John Brown’s Diary

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John Brown was a servant to the Scott Family during the 1820s in NSW. He kept a diary whilst in the Colony of his journey from Sydney, west towards Bathurst and to the Hunter Valley in 1824.  The diary is held at the State Library of NSW and has some interesting information about Aboriginal culture and the relationship between Aboriginal and non-Aboriginal people during the early colonial period.

John Brown’s Diary has also been transcribed by the State Library of NSW.

Brown was a servant to Dr Helenus Scott who died in 1821 on way to NSW.  Whilst in NSW Brown traveled with Robert Scott, and was servant to the family when they settled at Glendon homestead in the Hunter Valley.

There are some interesting accounts where Brown describes the exceptional knowledge of country by Aboriginal people. He also describes the relationship between Aboriginal and non-Aboriginal people, and co-operation as they moved from place to place. Aboriginal custom and knowledge used to guide Brown and his team through the Australian bush.

Brown traveled from Sydney towards Bathurst with Bungaree and Carawoolgal (a Native Black Man and Woman) (p 20). On another journey the team were guided by an Aboriginal boy named ‘Ben Davis’ who seemed very skilled in bushcraft, speaking the native language as well as in English to negotiate safe passage (p 56).

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Bungaree , Augustus Earle, 1826. Source: State Library of NSW

We set of with Ben Davis as a guide and he seemed very much pleased, and kept talking all the way he went but we did not understand him but by what we could make out he was telling us about the country

The following are some excerpts from the diary.

Use of opossum fat by Bungaree to use on his skin,and about hair adornment.

eat them all but the fat, which he kept to rub on his face and Arms to make them shine sometimes he would paint himself all over Red and White streaks, with a kind Ocre they find by the side of the Rivers. they always Wear a long Read through their Nose for they have all a hole made when they are young in the middle part of the Nose their Hair which is very long is turned back and bound around till it sticks up in a Peak. (p 27)

 

Ca la watum Ba a native of the Coal River [1810-1822]. Shows hair adornment.
Ca la watum Ba a native of the Coal River [1810-1822]. Shows hair adornment
Nicholas-Martin PETIT. France 1777 – 1804 /1805 print after Barthélemy ROGER France 1767 – 1841 engraver .Nouvelle Hollande. Cour-Rou-Bari-Gal 1807. National Gallery of Australia.
Nicholas-Martin PETIT. France 1777 – 1804 /1805 print after Barthélemy ROGER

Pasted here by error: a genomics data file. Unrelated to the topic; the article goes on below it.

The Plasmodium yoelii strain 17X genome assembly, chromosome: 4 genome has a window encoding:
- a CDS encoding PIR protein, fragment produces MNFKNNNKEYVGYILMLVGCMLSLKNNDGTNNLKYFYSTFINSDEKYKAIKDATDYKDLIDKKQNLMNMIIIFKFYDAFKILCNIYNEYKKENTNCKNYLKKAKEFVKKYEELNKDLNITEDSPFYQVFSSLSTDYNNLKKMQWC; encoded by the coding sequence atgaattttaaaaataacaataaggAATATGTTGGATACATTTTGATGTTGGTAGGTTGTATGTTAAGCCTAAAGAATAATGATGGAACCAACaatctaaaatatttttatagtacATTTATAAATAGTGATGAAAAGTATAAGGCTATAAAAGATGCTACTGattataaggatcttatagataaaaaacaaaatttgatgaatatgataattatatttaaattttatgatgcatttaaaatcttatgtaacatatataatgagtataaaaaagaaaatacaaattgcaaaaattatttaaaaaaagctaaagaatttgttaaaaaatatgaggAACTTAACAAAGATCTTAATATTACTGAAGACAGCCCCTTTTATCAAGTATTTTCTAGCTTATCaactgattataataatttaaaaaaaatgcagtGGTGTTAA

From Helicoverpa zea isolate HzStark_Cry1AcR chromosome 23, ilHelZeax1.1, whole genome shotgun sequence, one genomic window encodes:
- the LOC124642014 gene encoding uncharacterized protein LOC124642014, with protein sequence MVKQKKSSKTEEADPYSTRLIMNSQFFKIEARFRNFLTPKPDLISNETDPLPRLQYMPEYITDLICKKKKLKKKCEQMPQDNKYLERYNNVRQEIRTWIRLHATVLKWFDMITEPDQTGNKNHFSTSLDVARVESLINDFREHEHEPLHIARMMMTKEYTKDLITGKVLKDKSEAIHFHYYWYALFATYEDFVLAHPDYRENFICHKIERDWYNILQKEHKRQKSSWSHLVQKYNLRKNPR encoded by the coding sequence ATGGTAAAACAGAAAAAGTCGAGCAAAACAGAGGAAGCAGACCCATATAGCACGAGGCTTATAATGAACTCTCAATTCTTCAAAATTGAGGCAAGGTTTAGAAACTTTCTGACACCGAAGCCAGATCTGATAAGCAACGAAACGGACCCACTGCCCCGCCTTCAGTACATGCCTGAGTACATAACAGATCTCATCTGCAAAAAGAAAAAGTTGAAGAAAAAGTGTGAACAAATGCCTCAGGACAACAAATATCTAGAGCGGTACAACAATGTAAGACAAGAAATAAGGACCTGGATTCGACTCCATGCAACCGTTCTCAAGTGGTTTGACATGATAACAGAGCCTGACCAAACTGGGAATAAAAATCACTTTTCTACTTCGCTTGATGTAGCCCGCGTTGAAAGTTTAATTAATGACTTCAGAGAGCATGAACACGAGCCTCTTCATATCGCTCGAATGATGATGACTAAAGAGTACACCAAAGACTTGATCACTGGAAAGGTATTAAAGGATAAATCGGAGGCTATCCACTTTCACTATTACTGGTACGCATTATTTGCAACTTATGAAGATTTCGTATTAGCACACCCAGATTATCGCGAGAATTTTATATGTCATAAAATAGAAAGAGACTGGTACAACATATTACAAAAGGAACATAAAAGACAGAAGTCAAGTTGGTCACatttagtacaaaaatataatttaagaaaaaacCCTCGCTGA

France 1767 – 1841 engraver .Nouvelle Hollande. Cour-Rou-Bari-Gal 1807. National Gallery of Australia.

 

 Browne, Richard, Ninge Ninge and Nigral, 1811. National Library of Australia.
Browne, Richard, Ninge Ninge and Nigral, 1811. National Library of Australia.

Journey to the Coal River on the Eclipse a small Government Vessel. On this journey Brown described Jingleham, former Chief of Woolloomoloo.

In the morning we left the Bay but the wind still against us, we beat about until about four O’Clock in the afternoon, and then the Sea Breese set in which carried us into Port Stevens, as soon as the Native saw the Vessel a great number of Canoes came alongside with fish which they sold for Biscuits, in one of the Canoes was a very old man, that could talk a little English and he told us that he used to be at Sydney, but he had done something there and the Governor had threatened to have him flogged if he ever saw him in Sydney again and he had never been since which must have been near twenty years, for he had a Brass plate with a chain hung round his Neck, and on it was engraved Jingleham, Chief of the Native Tribe of Wooloomolloo given to him by Governor Philips. (p 49)

We stayed in Port Stevens two days as the Wind was against us, the Natives supplied us with plenty of fish and Oysters, and they tried to get out of Jingleham the reason he left Sydney and why he did not go there now but he would not tell them anything about it and when they put any questions to him about it he always turned it on to something else, he looked to be very old and is Hair was quite Grey and all the rest of them seemed very kind to him for if they had anything they always offered him part of it. (p 50)

About Brown’s stay at Coal River, after running away from Glendon in the Hunter Valley.

I went and slept in the Bush behind the Prison with some of the Blacks for three nights and in the daytime I walked about to see the place but the time seemed very long, for I did not know any one, when the Vessel was ready I went on board the wind being fair we run from the Coal River to Sydney which is sixty miles in nine hours.(p 66)

For more information: Diary by a servant of the Scott family, 8 Aug. 1821-Mar. 1824 (written after 1825), with notes, 1832 / attributed to John Brown. State Library of NSW.

Image at Top:  Album of original drawings by Captain James Wallis and Joseph Lycett, ca. 1817-1818, bound with ‘An Historical account of the Colony of New South Wales …’, published London, Rudolph Ackermann, 1821


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